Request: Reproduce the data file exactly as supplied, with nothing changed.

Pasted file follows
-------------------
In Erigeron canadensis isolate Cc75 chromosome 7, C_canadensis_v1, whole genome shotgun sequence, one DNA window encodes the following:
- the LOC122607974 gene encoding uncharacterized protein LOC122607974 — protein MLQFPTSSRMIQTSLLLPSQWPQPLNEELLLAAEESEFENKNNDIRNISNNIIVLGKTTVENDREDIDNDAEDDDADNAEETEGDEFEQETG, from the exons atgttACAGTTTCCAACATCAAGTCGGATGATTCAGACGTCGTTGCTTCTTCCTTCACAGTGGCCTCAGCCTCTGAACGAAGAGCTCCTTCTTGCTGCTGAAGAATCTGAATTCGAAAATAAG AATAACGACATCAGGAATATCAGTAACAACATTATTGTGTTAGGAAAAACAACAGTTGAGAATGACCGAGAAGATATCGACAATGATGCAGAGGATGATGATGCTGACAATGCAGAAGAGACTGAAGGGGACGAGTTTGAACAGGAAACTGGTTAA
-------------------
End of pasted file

In Erigeron canadensis isolate Cc75 chromosome 7, C_canadensis_v1, whole genome shotgun sequence, one DNA window encodes the following:
- the LOC122607974 gene encoding uncharacterized protein LOC122607974 — protein MLQFPTSSRMIQTSLLLPSQWPQPLNEELLLAAEESEFENKNNDIRNISNNIIVLGKTTVENDREDIDNDAEDDDADNAEETEGDEFEQETG, from the exons atgttACAGTTTCCAACATCAAGTCGGATGATTCAGACGTCGTTGCTTCTTCCTTCACAGTGGCCTCAGCCTCTGAACGAAGAGCTCCTTCTTGCTGCTGAAGAATCTGAATTCGAAAATAAG AATAACGACATCAGGAATATCAGTAACAACATTATTGTGTTAGGAAAAACAACAGTTGAGAATGACCGAGAAGATATCGACAATGATGCAGAGGATGATGATGCTGACAATGCAGAAGAGACTGAAGGGGACGAGTTTGAACAGGAAACTGGTTAA